Muse S (2nd Gen) review: A brain-sensing meditation motivator


  • An extensive series of guided and unguided meditations
  • A brain sensor and an app come together to make normal thinking
  • Detailed sleep tracking data


  • Setting up a long connection every time
  • A premium subscription is required to leverage all the technology
  • False positive brain detection

We all know that meditation has a range of benefits: physical, mental, and everything in between. But meditation is a practice, not just a “quick fix.” Being the antithesis of today’s instant gratification culture, it’s definitely hard to keep your mind and body still, especially when the results aren’t immediate.

InteraXon’s Muse (2nd Gen) headband is fixed; integrates a combination of electroencephalography (EEG) technology employed for built-in brain sensors that provide post-medical feedback. Combined with the app’s goal-based meditation exercises, the accessory has the ability to turn the abstract practice of meditation into a more concrete one. I’ve been testing the wearable for the past week and while I have no doubt that the Muse has kept me accountable, I wonder if the sensors are legit or simply an expensive placebo.




Head sizes

46-63 cm diameter

Sensor type

EEG, PPG, Gyroscope, Accelerometer, Pulse Oximetry, and Smart Grading Wearable Technologies

Battery life

10 times


Micro USB port; LED indicator

Compatible Devices

Smartphones with iOS 12.2 or higher and Android 8 or higher


Bluetooth 4.2


Midnight Blue



Design and fitting

The Muse S is soft and light, which is great considering there’s a brain-sensing pod in the middle. After adjusting the straps and clamping the magnetic buckles together around my neck — like a necklace, I slipped the band up to my forehead. To my surprise, the sensor pod didn’t dig into my forehead. And while the headband is similar to a headlamp, I found the materials to be quite flexible when I needed to make adjustments.

Muse S 2 meditation headband

The Muse S’s slimline appearance makes it a suitable device for meditation.

Christina Darby/ZDNET

Before I get into the meditation practices, it’s worth noting that the Muse S also has sleep tracking technology, making the headband just as applicable for all-night wear. While I’m no stranger to wearing technology to bed, I gave up on the pressure building up on my forehead and behind my ears after a few hours into my sleep. Sleeping with an eye sleep mask is similar to sleeping with a Muse headband but with a thicker fabric that goes deeper behind the ear. Loosening the headband makes augmentation easier, but also renders the sensors useless.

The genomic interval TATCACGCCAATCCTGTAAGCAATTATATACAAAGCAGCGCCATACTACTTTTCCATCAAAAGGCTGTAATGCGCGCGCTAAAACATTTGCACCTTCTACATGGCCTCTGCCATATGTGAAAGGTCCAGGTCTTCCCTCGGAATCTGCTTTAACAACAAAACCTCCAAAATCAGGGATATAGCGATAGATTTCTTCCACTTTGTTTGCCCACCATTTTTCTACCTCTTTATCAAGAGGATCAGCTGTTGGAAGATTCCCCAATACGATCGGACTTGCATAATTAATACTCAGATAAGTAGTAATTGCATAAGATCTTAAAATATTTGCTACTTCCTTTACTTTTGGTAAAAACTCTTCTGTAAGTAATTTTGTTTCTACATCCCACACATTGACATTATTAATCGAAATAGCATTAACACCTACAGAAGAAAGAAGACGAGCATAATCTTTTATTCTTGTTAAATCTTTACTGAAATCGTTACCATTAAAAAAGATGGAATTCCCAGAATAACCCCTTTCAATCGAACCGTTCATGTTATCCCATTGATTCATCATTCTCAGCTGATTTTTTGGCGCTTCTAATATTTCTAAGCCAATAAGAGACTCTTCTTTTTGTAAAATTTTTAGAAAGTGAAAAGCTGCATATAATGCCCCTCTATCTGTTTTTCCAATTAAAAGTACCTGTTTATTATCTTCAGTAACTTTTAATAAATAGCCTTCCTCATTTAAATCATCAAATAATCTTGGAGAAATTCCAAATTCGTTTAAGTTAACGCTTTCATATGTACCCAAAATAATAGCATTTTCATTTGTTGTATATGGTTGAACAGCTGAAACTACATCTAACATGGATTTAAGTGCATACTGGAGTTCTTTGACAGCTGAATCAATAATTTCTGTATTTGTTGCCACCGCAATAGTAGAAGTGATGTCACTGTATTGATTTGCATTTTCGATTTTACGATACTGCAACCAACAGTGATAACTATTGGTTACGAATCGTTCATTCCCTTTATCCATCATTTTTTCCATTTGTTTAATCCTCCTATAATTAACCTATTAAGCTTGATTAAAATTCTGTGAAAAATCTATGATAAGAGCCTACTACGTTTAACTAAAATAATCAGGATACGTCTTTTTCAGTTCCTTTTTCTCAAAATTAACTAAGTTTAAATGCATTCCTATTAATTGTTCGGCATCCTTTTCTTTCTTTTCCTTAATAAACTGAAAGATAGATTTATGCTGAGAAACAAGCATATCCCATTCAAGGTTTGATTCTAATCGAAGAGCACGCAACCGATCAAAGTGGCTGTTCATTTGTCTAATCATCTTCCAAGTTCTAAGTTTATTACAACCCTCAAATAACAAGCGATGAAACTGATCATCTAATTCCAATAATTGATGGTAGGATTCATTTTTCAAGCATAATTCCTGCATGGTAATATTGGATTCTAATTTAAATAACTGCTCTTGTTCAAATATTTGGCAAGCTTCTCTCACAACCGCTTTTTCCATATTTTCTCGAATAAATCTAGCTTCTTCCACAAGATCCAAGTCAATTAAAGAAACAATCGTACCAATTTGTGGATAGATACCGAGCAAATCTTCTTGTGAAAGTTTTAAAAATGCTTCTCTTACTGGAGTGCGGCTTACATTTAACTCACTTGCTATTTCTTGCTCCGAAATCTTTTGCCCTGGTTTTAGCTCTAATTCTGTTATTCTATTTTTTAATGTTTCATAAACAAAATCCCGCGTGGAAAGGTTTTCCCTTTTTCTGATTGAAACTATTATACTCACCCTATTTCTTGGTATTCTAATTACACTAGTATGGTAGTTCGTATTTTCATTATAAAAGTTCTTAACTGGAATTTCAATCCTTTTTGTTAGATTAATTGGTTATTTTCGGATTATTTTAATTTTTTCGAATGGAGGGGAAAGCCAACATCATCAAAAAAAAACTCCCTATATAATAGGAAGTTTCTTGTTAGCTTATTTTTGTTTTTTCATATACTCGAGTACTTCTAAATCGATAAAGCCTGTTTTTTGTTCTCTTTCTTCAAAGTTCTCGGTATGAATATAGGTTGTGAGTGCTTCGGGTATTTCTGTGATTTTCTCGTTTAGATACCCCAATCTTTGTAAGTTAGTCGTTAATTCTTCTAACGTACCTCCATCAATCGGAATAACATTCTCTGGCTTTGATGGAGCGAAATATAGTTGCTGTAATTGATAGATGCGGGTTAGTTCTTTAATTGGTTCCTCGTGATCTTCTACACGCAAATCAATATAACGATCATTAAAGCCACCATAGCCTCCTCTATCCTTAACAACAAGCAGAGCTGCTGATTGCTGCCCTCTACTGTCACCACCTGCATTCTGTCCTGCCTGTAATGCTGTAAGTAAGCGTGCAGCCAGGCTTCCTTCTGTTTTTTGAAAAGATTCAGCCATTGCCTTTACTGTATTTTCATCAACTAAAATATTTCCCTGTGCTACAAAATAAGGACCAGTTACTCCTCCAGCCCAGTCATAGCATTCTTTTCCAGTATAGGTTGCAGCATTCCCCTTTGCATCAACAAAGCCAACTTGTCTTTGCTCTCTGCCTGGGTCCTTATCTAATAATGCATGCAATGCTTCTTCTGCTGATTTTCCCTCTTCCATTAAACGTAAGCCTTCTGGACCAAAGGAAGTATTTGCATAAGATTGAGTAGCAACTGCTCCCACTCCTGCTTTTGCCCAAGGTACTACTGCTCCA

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situated woes

The headband has six sensor points responsible for tracking your heart rate, breathing and brain activity. Once the headband is in place and you’re ready to start your meditation, you simply pair your smartphone with the app and select the meditation you want. What’s not so simple is making sure the headband is fitted in the right place for the sensors to function properly.

Check Muse brain sensor signal

Before each meditation session, you must perform a Signal Quality Check to ensure that all six sensors are connected. This process often takes time and is a game of trial and error.

screenshot by Christina Darby/ZDNET

Unfortunately, each meditation session began with a “Signal Quality Check” that took as long as five minutes to calibrate the sensors. The unfortunate part is that not all checks are guaranteed success, especially with the ones behind your ears. If you use meditation as a natural remedy when you are in a flushed state, I don’t expect the constant readjustment here to make things better.

I’ll say, once all the sensors are in place and pass the signal check, you’re good to go. As long as you don’t touch the headband once you start your workout, the sensors will stay in place and track accurately.

More: Best meditation apps

Muse App: Basic vs Premium

Once you get the green light to start using the headband, there are over 500 different unguided, guided and experiential meditation routines to choose from. You can choose a meditation based on your mood or a specific area (breath, mind, heart, etc.) you want to focus on.

Despite its extensive suite, the app’s interface is simple and easy to navigate, saving your previous thoughts to your library so there’s less perusing after you’ve found your personal favourite.

However, be warned that there is no Muse Premium subscription $3.99 monthly, you will only be able to access 39 options with the basic account. Although the free version is quite extensive, especially if you are just starting to meditate, the premium plan is a great option for those who like more structure in their routines and/or want the audio feedback from layering the app with another. For example, maybe you prefer the white noise playlist from Spotify and want that running in the background.